February 09, 2005

Solving the Renée de Dietrich mystery

We have finally come full circle. One of my wife's uncles, Philippe de Dietrich and myself have been trying to trace the youngest sister of one of their ancestors: Renée de Dietrich.
Written memories published by Philippe's mother years ago for the family, only mentionned the existence of this lady, Renée, without more information.

We have even come in touch with a family that thought they could descend from her for many years, until realizing their mistake.

Last year (at the French Archives for Oversees - CAOM - in Aix-en-Provence), I found Renée's birth certificate and wedding certificate to a M. Ernest FUSELLIER, whom she divorced later. Philippe found last week her death certificate (at the French Archives for people born outside of France, in Nantes), when she was only 25. Sad.

Here are the docs:

Adn_rene_de_dietrich Adm1_rene_de_dietrich_x_ernest_fuseillie Adm2_rene_de_dietrich_x_ernest_fuseillie Add_rene_de_dietrich

Just by coincidence, I got an email today from a person related to Ernest FUSELLIER, asking for more information. Funny isn'it ?

February 9, 2005 at 10:19 PM in Algérie, France | Permalink | Comments (0) | TrackBack

January 15, 2005

Ancestors' surname list for my son on sepulveda.org

SepulvedaorgFollowing the post below on the new surnames on which I'm looking for information, here are the surnames in the tree of my son. They are sorted alphabetically, and include location and dates for easy comparison. If you have a friend password for this site, then you can also link directly to the relevant section of the tree. I'm really mostly interested in these names, but of course any other piece of intormation is welcome. Thanks for your interest.

Surname list (updated on 22/1/05):

...

January 15, 2005 at 11:39 PM in Algérie, Austria, Chile, Denmark, España, France, Germany, Italia, Poland, Prussia, Russia, Slovenia | Permalink | Comments (0) | TrackBack

August 29, 2004

Research French civil records in Algeria - CAOM (Aix-en-Provence, France)

logocaom
Part of my wife's family lived in hte neighborhood of Sibi-bel-Abbès, province of Oran, Algeria, between 1860-1960. The lived in a number of places including Sidi-Bel-Abbès, Boukanéfis, Maison Blanche, Sidi Ali ben Youb, and for some branches, in Oran and Mostaganem.

The Sidi-bel-Abbès area was the home town of the French Foreign Legion and the whole area was considered military territory. Sidi Ali ben Youb was first the location of the local military penitenciary, and then little village was renamed for a while Chanzy by one of my wife's forefathers, David de Dietrich, when he became mayor, in hommage to General Chanzy under which he served at the Solferino battle, Italy, 1859. (Solférino had a major witness, journalist Henri Dunant, who later founded the International Red Cross, remembering the atrocities he saw on the battle field.)

Finding information in Algeria seemed to me quite complicated, and I was stuck for a long while. Some family members had christening records from the Eveché d'Oran, but I lacked the birth, marriage and death certificates. To some extent, for recent information you could try to ask them at the Archives for French people living in foreign territories. It is located in Nantes: the service is free, rather fast (7-15 days), and you can order certificate copies through the web. The only problem is that you need to provide them with the exact information you are looking for (names, parents, dates, places, etc.) which makes it very incovenient if you are trying the expand branches in your family tree.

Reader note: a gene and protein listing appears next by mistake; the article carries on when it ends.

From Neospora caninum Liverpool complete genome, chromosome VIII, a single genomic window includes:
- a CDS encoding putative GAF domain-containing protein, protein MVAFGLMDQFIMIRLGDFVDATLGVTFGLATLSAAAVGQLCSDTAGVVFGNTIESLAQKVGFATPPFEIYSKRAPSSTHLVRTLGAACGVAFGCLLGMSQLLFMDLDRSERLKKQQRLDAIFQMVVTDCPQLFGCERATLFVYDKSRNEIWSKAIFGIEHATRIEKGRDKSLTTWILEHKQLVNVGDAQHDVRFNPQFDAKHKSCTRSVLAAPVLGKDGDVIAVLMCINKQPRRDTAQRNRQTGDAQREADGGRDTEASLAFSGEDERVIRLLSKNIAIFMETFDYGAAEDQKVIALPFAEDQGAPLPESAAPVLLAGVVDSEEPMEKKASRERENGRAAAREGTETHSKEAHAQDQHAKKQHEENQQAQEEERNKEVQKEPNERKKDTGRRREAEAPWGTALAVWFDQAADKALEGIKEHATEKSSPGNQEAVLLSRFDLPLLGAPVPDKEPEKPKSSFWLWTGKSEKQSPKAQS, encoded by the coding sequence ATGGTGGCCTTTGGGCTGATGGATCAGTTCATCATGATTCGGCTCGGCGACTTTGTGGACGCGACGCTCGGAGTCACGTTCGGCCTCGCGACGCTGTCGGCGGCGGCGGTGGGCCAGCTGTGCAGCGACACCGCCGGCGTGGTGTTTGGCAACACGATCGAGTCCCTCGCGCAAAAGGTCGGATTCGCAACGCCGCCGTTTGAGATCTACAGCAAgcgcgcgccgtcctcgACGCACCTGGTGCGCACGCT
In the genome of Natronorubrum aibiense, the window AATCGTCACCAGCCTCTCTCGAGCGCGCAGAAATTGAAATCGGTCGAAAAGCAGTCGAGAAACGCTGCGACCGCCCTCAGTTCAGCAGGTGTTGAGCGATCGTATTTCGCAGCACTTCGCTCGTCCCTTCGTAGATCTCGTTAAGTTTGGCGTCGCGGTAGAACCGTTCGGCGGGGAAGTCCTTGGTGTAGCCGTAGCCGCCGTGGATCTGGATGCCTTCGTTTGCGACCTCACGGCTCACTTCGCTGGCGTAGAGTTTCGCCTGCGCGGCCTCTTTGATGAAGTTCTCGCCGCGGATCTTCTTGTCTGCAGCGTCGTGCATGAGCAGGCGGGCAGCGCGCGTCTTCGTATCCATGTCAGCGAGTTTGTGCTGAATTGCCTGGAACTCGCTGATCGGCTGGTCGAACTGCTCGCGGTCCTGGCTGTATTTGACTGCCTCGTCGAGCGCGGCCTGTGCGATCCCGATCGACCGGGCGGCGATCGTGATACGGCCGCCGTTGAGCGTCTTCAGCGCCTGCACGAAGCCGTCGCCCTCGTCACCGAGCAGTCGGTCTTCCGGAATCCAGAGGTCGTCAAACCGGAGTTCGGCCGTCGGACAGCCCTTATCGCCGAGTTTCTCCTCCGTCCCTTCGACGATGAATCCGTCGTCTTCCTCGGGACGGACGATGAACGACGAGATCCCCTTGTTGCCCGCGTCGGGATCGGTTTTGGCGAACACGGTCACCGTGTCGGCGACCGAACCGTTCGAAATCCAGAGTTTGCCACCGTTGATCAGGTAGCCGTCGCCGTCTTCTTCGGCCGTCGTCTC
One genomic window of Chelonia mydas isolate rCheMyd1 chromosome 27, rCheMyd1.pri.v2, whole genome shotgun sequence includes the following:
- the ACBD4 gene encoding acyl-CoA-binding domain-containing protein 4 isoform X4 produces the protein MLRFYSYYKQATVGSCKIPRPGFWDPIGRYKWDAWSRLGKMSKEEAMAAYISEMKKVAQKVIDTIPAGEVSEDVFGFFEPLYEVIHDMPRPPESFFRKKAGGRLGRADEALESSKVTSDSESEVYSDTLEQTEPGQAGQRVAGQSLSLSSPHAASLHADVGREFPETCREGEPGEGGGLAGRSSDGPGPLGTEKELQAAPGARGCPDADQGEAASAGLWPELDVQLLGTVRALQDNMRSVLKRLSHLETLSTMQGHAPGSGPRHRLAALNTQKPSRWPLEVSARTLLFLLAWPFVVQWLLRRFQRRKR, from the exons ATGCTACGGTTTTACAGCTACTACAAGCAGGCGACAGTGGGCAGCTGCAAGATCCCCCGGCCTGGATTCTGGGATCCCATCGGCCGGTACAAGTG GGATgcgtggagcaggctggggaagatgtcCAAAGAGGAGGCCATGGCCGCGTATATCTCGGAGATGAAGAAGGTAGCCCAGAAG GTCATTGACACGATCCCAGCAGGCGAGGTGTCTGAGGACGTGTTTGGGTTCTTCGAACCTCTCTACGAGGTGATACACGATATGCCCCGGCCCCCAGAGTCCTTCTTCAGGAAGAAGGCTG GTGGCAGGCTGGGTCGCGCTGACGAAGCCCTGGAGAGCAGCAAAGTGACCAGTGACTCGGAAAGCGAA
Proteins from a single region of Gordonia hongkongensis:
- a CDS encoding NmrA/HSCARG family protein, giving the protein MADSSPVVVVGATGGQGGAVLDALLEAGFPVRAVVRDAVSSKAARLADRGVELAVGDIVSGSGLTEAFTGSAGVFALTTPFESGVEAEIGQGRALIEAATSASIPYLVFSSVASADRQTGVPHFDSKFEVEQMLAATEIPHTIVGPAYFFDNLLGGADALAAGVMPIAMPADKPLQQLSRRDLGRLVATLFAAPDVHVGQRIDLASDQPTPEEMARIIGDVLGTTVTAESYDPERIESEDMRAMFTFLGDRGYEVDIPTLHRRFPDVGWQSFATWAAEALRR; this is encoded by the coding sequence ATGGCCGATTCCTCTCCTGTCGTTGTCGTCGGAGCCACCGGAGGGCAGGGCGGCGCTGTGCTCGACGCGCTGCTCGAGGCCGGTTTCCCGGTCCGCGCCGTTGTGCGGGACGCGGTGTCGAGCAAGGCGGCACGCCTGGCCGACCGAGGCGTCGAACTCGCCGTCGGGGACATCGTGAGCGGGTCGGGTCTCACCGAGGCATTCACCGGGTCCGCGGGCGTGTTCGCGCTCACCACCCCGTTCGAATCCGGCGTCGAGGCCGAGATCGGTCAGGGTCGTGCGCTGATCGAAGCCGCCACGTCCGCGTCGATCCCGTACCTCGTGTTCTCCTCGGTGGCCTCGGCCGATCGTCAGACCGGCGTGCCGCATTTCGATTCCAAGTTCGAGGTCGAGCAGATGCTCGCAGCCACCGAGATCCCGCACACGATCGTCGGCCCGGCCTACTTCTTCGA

Fortunately, the Franch National Archives (more on how to use them in another post) have a division called 'Centre des Archives d'Outre-Mer'. They are located in Aix-en-Provence, in the Southern part of France. Access there from Paris is pretty easy: it is now only 3 hours by high-speed train. The center is then located at a 15min walking distance from the bus stop, travelling from the train station to the city center. Beware: they are only open on week days, but you only need an ID card to get in. You can have up to 2 free visits per year there.
They have a new service allowing to view digitized records of most of what was in the Algerian Archives. The process of digitization should be finished by the end November 2004. Most of what you can get there is available online, although you can't access the documents online; you will have to go there, and they have more that doesn't show online. You can research very quickly, as they have spent lots of time entering the document's data (dates, places, names) into the database. You can print screen copies very easily (0,30€ / copy: make sure you bring enough change in coins, 5€ or 10€ notes to recharge your printing card).

I prepared a list of all the people I was looking for, checked with what was available online, and got almost 100 screencopies of documents. I even researched new people that I didn't know about. Expensive trip (train + photocopies), but a must to fast-forward in your research. Make sure you get there early, as there are only about 16 computers connected to the digitized database (with large screens). You can also bring a digital camera to take shots at the screens.

Final words: I didn't have time to got through some of the micro-films there (because there were some documents I couldn't find in the database, and I know for sure they should be, because locations and dates fit), nor the other types of archives (contracts, land records, etc.).

Good luck if you're into genealogy with Algerian connections.

Family names researched in this post: BADAROUS, BERTHOMIER, BOURDON, DECRION, DEMMANNEVILLE, de DIETRICH, DONCIEUX, DUBOUCHET, EICHACKER, ENFER, FUSEILLIER, GRISOT, HABERER, LEBEGUE, MARLIN, MASSON, PASTORINO, PATTY, POURCIN, SALESSY, THOMAS, UNBEKANNT, VATELOT, VIRAZELS

August 29, 2004 at 01:00 PM in Algérie, France | Permalink | Comments (1) | TrackBack